RBA Statement on Monetary Policy revises down growth and inflation forecasts (as expected)

Given the fact that the RBA cut the Cash Rate by 25bps earlier this week it will have come as no surprise to anyone that today’s release of the February Statement on Monetary Policy (SOMP) sees a revision down of growth and inflation forecasts. The table below details these revised forecasts along with the previous (Nov SOMP) forecasts for comparison.

Dec-14 Jun-15 Dec-15 Jun-16 Dec-16 Jun-17
GDP 2.5
(2.5)
2.25
(2-3)
2.25-3.25
(2.5-3.5)
2.75-3.75
(unch)
3-4
(2.75-4.25)
3-4.5
CPI 1.7
(1.75)
1.25
(1.5-2.5)
2-3
(2.5-3.5)
2.25-3.25
(2.5-3.5)
2.25-3.25
(2.5-3.5)
2.25-3.25
Core inflation 2.25
(2.25)
2.25
(2-3)
2-3
(2.25-3.25)
2-3
(2.25-3.25)
2-3
(2.25-3.25)
2-3

The RBA also includes a graph which demonstrates the confidence intervals around their central GDP growth forecasts. The RBA remain 90% confident that we will not be seeing a recession in Australia for at least a few more years.The SOMP states that “While the key forces shaping the outlook are much as they were at the time of the November Statement, the forecast for GDP growth has been revised a little lower in the near term. Notwithstanding the recent falls in oil prices, new information suggests that consumption growth and non-mining business investment are likely to pick up later than previously had been expected, and that LNG production is likely to ramp up a bit more gradually than earlier expected. Lower export prices are expected to dampen the growth of incomes  and activity. In time, however, the recent further depreciation of the exchange rate and lower interest rates are expected to provide support to demand. As a result, GDP growth is expected to be above trend in the latter part of the forecast period.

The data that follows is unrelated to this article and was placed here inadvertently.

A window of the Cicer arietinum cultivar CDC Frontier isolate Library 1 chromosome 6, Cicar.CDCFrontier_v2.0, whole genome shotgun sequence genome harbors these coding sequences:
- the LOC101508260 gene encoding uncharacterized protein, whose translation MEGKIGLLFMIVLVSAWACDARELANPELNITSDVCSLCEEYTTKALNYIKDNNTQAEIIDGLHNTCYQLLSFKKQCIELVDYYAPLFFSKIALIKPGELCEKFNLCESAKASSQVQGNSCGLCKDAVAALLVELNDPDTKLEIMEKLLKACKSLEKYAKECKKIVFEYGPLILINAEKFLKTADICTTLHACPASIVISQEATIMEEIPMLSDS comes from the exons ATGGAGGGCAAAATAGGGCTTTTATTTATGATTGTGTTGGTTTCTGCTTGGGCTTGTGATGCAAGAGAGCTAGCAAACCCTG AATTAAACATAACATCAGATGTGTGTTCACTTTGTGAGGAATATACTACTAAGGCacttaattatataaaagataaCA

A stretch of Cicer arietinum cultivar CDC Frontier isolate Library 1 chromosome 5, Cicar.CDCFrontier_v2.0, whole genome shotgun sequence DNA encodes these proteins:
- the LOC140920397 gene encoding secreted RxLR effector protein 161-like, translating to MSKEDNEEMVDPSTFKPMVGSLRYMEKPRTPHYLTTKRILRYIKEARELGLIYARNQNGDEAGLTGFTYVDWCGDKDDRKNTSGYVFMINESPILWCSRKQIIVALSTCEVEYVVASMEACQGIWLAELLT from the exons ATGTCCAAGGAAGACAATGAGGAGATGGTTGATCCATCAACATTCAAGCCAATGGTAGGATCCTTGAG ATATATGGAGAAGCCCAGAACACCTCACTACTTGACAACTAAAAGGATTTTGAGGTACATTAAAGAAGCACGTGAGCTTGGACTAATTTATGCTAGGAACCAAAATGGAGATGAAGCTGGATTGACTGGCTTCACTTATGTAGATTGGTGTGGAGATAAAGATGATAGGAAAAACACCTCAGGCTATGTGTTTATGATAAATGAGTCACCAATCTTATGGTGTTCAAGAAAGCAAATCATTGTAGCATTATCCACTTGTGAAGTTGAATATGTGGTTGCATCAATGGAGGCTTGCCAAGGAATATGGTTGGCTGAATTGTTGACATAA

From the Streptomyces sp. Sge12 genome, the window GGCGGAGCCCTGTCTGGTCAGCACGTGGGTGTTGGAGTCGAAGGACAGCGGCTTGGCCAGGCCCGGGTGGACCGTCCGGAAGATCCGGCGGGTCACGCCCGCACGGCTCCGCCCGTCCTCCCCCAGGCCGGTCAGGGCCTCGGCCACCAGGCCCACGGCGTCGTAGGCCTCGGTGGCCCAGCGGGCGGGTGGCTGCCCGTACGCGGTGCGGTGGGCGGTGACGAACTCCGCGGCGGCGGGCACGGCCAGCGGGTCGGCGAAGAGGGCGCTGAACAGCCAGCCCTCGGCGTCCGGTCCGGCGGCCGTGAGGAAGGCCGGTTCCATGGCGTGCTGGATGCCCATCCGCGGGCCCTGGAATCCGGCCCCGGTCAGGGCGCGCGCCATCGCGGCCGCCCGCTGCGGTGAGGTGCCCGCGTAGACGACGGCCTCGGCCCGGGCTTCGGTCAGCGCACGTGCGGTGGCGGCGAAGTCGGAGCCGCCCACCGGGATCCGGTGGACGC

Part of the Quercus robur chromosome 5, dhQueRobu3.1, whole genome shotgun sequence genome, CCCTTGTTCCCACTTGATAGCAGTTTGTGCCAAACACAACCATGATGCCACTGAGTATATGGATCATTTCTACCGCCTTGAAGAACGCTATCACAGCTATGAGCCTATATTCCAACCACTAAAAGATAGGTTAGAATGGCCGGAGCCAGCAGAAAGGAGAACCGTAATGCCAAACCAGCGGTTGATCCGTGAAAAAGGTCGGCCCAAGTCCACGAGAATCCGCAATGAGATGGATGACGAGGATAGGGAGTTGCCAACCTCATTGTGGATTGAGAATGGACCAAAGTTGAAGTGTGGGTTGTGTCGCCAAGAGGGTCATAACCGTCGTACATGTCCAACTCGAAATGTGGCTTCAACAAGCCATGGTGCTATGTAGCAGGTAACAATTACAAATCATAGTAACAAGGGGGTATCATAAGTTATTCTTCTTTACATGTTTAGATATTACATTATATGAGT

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Today’s SOMP also includes a graph showing the confidence levels around the RBA’s central forecast of the unemployment level. This demonstrates the Bank’s expectation that as “growth in economic activity is forecast to remain below trend in the near term, the unemployment rate is likely to rise a little further over coming quarters. It is expected to decline towards the latter part of the forecast period, once growth picks up to an above-trend pace.” The Bank comments on the high level of uncertainty with this projection and notes that this is not at all unusual given the highly uncertain nature of many of the macroeconomic factors that can (and almost certainly will) impact on employment levels.

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